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Saturday 4 June 2011

A low-carbohydrate diet can help kidneys part 1.

An obese patient with type 2 diabetes whose diet was changed from the recommended high-carbohydrate, low-fat type to a low-carbohydrate diet showed a significant reduction in bodyweight, improved glycemic control and a reversal of a six year long decline of renal function. The reversal of the renal function was likely caused by both improved glycemic control and elimination of the patient's obesity.

"In January 2004 his diet was changed radically by reducing dietary carbohydrates to 80–90 g per day, consisting only of vegetables and small amounts of hard bread (crisp bread). Potatoes, bread, pasta, rice and cereals were excluded, and the caloric requirements were covered by protein and fat. To ease the transition the patient was supplied with a number of meal recipes suggesting a caloric restriction to about 1800 calories per day. The per cent proportions of carbohydrates, fat and protein in the recipes were 20 : 50: 30.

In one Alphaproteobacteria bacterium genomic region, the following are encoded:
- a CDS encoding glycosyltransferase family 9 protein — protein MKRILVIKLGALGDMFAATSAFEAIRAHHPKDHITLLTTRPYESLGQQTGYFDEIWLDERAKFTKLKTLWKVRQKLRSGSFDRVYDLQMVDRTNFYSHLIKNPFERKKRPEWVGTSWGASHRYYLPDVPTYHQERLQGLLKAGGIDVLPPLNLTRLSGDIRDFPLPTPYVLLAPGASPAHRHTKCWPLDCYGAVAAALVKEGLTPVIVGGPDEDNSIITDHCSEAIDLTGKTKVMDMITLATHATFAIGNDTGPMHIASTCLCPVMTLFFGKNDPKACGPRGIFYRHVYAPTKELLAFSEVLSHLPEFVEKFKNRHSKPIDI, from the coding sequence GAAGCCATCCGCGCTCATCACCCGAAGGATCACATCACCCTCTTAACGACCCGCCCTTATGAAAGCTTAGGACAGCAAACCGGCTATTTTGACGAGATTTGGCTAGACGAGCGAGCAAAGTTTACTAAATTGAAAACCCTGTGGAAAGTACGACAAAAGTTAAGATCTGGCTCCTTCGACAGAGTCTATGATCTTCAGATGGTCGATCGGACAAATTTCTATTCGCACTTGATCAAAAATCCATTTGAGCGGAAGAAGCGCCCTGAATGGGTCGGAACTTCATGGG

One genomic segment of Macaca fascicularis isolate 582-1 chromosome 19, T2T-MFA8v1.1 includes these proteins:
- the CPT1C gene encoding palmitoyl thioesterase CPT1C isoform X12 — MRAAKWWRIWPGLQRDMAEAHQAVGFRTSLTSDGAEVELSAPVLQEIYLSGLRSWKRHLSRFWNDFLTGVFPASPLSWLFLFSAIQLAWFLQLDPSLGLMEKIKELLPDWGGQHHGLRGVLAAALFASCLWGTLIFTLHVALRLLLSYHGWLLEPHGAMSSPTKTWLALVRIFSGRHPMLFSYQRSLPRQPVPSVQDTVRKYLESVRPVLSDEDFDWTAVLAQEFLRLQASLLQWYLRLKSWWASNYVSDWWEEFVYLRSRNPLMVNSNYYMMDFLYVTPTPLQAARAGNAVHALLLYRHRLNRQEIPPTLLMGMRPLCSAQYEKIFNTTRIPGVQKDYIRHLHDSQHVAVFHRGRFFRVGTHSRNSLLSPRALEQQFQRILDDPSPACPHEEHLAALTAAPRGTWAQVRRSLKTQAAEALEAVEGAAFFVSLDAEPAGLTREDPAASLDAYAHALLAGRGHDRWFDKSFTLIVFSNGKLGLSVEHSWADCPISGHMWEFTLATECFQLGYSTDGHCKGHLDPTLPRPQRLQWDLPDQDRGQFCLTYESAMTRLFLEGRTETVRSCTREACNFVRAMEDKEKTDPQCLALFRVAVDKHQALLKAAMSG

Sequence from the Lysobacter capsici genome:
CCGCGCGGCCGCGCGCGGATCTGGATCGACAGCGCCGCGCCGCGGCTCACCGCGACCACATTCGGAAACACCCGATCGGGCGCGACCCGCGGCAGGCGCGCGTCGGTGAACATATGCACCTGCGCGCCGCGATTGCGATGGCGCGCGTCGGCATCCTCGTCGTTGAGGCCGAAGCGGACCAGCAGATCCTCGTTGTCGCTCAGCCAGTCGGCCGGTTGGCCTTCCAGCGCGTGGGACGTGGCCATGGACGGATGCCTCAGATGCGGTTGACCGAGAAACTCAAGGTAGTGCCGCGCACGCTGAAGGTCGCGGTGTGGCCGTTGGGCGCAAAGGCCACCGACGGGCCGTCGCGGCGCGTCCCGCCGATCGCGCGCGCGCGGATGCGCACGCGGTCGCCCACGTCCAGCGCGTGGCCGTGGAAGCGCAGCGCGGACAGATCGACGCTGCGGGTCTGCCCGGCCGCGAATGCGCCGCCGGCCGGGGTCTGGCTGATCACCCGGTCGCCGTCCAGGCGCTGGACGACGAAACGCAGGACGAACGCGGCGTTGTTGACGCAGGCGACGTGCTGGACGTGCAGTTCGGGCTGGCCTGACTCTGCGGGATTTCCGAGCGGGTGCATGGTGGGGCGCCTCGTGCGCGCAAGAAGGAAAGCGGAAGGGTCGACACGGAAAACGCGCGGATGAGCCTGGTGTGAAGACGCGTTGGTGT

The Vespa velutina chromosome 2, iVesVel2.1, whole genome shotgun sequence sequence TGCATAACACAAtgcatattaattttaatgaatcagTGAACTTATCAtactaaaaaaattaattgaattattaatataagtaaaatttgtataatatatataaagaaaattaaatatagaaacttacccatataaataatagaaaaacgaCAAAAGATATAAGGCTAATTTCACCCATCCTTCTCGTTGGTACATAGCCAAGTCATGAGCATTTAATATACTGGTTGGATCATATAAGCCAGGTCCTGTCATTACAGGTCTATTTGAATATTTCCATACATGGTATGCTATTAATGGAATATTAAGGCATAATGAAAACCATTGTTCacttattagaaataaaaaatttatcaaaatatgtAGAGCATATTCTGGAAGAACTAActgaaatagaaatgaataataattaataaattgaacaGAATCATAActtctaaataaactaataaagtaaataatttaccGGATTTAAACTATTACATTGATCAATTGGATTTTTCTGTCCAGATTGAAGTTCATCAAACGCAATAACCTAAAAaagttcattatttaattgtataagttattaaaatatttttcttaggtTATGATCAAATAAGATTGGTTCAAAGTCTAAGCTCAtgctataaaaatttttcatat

Less than two weeks later the patient discontinued his insulin treatment and 6 months later his bodyweight had decreased by 19 kg. HbA1c had dropped to 6.5 % after 3 months, and the steady rise of his serum creatinine stopped. The creatinine has since – for two-and-a-half years – been stable as seen in the figure. When insulin was discontinued rosiglitazone was prescribed. In the Table measured parameters are shown before the dietary change, and now. As of late 2005 there was no sign of proliferative disease in the patient's retinopathy."

"The present case report shows that a low-carbohydrate, high-fat diet improves glycemic control, reduces body weight and may prevent the development of end-stage renal failure in an overweight patient with type-2 diabetes. Furthermore, it raises the concern that the obesity caused by the combination of a high-carbohydrate diet and insulin may have contributed to the patient's failing kidney function."



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